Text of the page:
“Maybe luck with decisions going your way may be gone, but in the game itself, luck is still alive with dropped catches and so on.”

As with everything else, progression is necessary. Emslie says that as equipment becomes more high-tech, sport has to evolve along with it.

In rugby, the Television Match Official (TMO)* has enhanced the game because it has given a new dimension to the spectators who can become more involved in match play.

Shaun Veldsman became a TMO in 2006 after he seriously injured his knee while refereeing a rugby match. He wanted to stay as involved as he could and suggested to the authorities that they use him as a TMO.

“As a referee, and especially as a TMO, there is pressure all the time. Referees are allowed to make mistakes on the field.

“When a TMO makes a decision, it is scrutinised by the players, coaches, live spectators and home viewers. We are expected not to make mistakes because we have technology and a little time at our disposal.

“And I agree, TMOs should not make mistakes. We should get it right every time,” Veldsman says.
He also thinks that the introduction of technology and the media into the sporting world is great news.

“Nowadays, there is so much at stake in professional sport with money and sponsors that we do not want any decision to negatively influence the outcome of the game,” he says.

He does agree with Marais Erasmus that luck and chance is still there in any game or sport with a catch that is dropped or the awkward bounce of a rugby ball. Not much has changed according to Veldsman except for the fact that sports broadcasters now control the rugby schedule.

“It has affected the game of rugby because we have to play according to broadcast times. The television and radio stations determine the times and we just have to follow,” he says.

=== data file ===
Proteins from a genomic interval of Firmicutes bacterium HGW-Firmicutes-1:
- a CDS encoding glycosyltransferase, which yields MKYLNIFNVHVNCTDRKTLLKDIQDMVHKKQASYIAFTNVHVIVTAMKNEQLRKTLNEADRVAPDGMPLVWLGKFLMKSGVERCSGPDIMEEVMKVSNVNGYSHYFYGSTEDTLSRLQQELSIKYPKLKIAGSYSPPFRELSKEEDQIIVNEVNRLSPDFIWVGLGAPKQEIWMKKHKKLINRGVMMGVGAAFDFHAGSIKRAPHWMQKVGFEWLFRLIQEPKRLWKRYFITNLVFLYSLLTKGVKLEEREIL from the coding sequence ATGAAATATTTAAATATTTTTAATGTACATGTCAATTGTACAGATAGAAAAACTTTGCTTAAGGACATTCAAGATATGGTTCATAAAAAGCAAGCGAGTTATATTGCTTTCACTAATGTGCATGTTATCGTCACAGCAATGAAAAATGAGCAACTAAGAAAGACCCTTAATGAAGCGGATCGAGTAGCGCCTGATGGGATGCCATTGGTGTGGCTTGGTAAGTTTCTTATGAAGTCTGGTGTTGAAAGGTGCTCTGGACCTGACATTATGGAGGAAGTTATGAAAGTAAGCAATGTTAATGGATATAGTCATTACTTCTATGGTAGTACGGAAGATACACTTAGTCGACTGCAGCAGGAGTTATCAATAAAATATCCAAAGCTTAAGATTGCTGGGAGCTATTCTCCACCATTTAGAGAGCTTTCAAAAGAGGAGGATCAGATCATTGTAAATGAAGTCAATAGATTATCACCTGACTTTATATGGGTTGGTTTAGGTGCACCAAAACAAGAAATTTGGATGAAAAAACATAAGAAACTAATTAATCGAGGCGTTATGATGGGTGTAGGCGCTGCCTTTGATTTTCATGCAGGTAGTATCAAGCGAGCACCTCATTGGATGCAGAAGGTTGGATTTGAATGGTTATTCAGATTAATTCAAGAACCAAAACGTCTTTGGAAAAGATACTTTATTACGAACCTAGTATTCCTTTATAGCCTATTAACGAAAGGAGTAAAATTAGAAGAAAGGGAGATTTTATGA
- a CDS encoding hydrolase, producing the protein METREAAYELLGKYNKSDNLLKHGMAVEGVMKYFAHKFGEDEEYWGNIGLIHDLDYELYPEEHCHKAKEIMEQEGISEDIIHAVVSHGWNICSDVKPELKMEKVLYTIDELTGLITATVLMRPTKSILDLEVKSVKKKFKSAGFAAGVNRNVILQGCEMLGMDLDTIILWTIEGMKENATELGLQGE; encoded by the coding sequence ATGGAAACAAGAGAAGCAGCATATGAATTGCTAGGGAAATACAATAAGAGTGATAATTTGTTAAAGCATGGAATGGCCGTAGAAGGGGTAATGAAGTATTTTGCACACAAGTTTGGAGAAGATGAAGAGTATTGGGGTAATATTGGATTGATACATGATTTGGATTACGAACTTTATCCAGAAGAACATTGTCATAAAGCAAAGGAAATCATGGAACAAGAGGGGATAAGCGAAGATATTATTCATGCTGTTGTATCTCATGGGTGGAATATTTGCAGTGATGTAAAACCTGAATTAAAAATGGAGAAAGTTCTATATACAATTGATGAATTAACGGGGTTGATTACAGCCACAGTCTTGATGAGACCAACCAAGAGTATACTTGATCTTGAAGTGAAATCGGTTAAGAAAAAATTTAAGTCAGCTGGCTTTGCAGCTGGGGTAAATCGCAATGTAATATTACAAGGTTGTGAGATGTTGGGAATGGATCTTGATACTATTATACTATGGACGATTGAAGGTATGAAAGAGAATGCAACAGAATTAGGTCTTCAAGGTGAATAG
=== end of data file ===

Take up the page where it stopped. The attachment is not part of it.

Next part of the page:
Yvonne Vermaak, a former Springbok tennis player, cannot believe how much the sport has changed since she played professionally.

“In my day, tennis players socialised together, today they definitely do not. It is a much more powerful game with the technology of racquets, balls and takkies. People work out more and it is also about making a living,” she says.

Vermaak played in the days of John McEnroe and Jimmy Connors in the late 70s and 80s. One of her greatest achievements is playing the Wimbledon semi-finals against tennis legend Martina Navratilova in 1983.

“The atmosphere was special, the stadium was full. Tennis was already an entertainment sport in those days. Just look where it is today. I was very nervous to be in front of all those people but it only made me enjoy the moment more,” she says.

Vermaak played at Wimbledon for 25 years, 12 years in the open age group and another 13 in the veterans section. She has played in stadiums all over the world. She says she would have liked to play when the instant replay challenge system* came out.

“I would have loved it to be around when I was playing to see the benefits first hand. At first I did not think it was a good thing and just a gimmick for the crowds. But now one can see the players do not get as angry and it cuts out a lot of the arguments with officials.

“I do not think it has changed tennis at all, it has just eased the tension between players and officials. I think it has done the same in cricket and rugby,” Vermaak says.

The International Cricket Council has recently introduced a challenge system (very similar to that of tennis) which allows challenges of on-field umpires’ decisions. The television referral system was given a trial run during the India/Sri Lanka series.

Jonty Rhodes, a former Protea player, told the Cape Times he thinks the TV referral system is a “step in a positive direction”.

“I watched a lot of the Wimbledon and the French Open tournaments, where I saw it being used quite effectively,” Rhodes told the Cape Times.

According to David Emslie, sport has evolved naturally into what it is today. This evolution has evened things out, the better players win, luck is ruled out of the game and it is entertaining. But he says technology has definitely benefited the fairness of the game of cricket as well as rugby and tennis.

As Yvonne Vermaak says, she does not like unfair decisions. Not many people do.
“I think players prefer it to be fair. All sports players are for fair play. Well, I hope they are?” she says.

Now media technology will have the final say.